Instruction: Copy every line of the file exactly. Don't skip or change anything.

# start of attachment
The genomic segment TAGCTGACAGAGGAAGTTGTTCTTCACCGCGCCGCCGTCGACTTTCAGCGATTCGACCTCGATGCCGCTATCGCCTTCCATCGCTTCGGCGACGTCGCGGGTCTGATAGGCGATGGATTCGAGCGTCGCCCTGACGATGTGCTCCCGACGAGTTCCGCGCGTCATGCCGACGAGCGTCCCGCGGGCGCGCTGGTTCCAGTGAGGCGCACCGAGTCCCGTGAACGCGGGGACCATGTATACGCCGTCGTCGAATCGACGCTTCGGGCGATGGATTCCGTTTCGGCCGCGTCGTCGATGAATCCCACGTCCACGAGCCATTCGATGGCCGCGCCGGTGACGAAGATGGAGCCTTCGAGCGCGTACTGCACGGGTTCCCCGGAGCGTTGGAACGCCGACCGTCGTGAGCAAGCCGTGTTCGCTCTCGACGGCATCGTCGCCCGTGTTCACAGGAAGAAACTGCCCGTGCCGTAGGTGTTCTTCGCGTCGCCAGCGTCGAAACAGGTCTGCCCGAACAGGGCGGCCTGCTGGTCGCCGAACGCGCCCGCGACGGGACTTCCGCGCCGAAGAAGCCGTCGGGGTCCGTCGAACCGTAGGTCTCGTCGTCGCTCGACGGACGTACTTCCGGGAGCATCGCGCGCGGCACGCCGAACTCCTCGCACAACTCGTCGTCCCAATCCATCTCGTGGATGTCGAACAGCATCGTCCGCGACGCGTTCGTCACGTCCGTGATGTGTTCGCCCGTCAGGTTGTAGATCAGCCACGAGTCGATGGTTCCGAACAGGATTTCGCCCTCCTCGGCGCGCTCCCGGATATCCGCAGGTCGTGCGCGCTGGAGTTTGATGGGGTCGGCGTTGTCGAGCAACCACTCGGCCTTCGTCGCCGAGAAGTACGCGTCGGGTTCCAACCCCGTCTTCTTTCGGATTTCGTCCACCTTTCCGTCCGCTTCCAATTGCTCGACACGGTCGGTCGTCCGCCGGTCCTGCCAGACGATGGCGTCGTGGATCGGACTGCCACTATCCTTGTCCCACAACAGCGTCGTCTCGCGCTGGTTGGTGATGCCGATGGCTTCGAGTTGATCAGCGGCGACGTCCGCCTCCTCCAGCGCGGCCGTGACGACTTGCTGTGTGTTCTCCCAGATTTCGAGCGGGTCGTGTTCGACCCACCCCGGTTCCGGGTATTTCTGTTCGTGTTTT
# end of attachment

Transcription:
The genomic segment TAGCTGACAGAGGAAGTTGTTCTTCACCGCGCCGCCGTCGACTTTCAGCGATTCGACCTCGATGCCGCTATCGCCTTCCATCGCTTCGGCGACGTCGCGGGTCTGATAGGCGATGGATTCGAGCGTCGCCCTGACGATGTGCTCCCGACGAGTTCCGCGCGTCATGCCGACGAGCGTCCCGCGGGCGCGCTGGTTCCAGTGAGGCGCACCGAGTCCCGTGAACGCGGGGACCATGTATACGCCGTCGTCGAATCGACGCTTCGGGCGATGGATTCCGTTTCGGCCGCGTCGTCGATGAATCCCACGTCCACGAGCCATTCGATGGCCGCGCCGGTGACGAAGATGGAGCCTTCGAGCGCGTACTGCACGGGTTCCCCGGAGCGTTGGAACGCCGACCGTCGTGAGCAAGCCGTGTTCGCTCTCGACGGCATCGTCGCCCGTGTTCACAGGAAGAAACTGCCCGTGCCGTAGGTGTTCTTCGCGTCGCCAGCGTCGAAACAGGTCTGCCCGAACAGGGCGGCCTGCTGGTCGCCGAACGCGCCCGCGACGGGACTTCCGCGCCGAAGAAGCCGTCGGGGTCCGTCGAACCGTAGGTCTCGTCGTCGCTCGACGGACGTACTTCCGGGAGCATCGCGCGCGGCACGCCGAACTCCTCGCACAACTCGTCGTCCCAATCCATCTCGTGGATGTCGAACAGCATCGTCCGCGACGCGTTCGTCACGTCCGTGATGTGTTCGCCCGTCAGGTTGTAGATCAGCCACGAGTCGATGGTTCCGAACAGGATTTCGCCCTCCTCGGCGCGCTCCCGGATATCCGCAGGTCGTGCGCGCTGGAGTTTGATGGGGTCGGCGTTGTCGAGCAACCACTCGGCCTTCGTCGCCGAGAAGTACGCGTCGGGTTCCAACCCCGTCTTCTTTCGGATTTCGTCCACCTTTCCGTCCGCTTCCAATTGCTCGACACGGTCGGTCGTCCGCCGGTCCTGCCAGACGATGGCGTCGTGGATCGGACTGCCACTATCCTTGTCCCACAACAGCGTCGTCTCGCGCTGGTTGGTGATGCCGATGGCTTCGAGTTGATCAGCGGCGACGTCCGCCTCCTCCAGCGCGGCCGTGACGACTTGCTGTGTGTTCTCCCAGATTTCGAGCGGGTCGTGTTCGACCCACCCCGGTTCCGGGTATTTCTGTTCGTGTTTT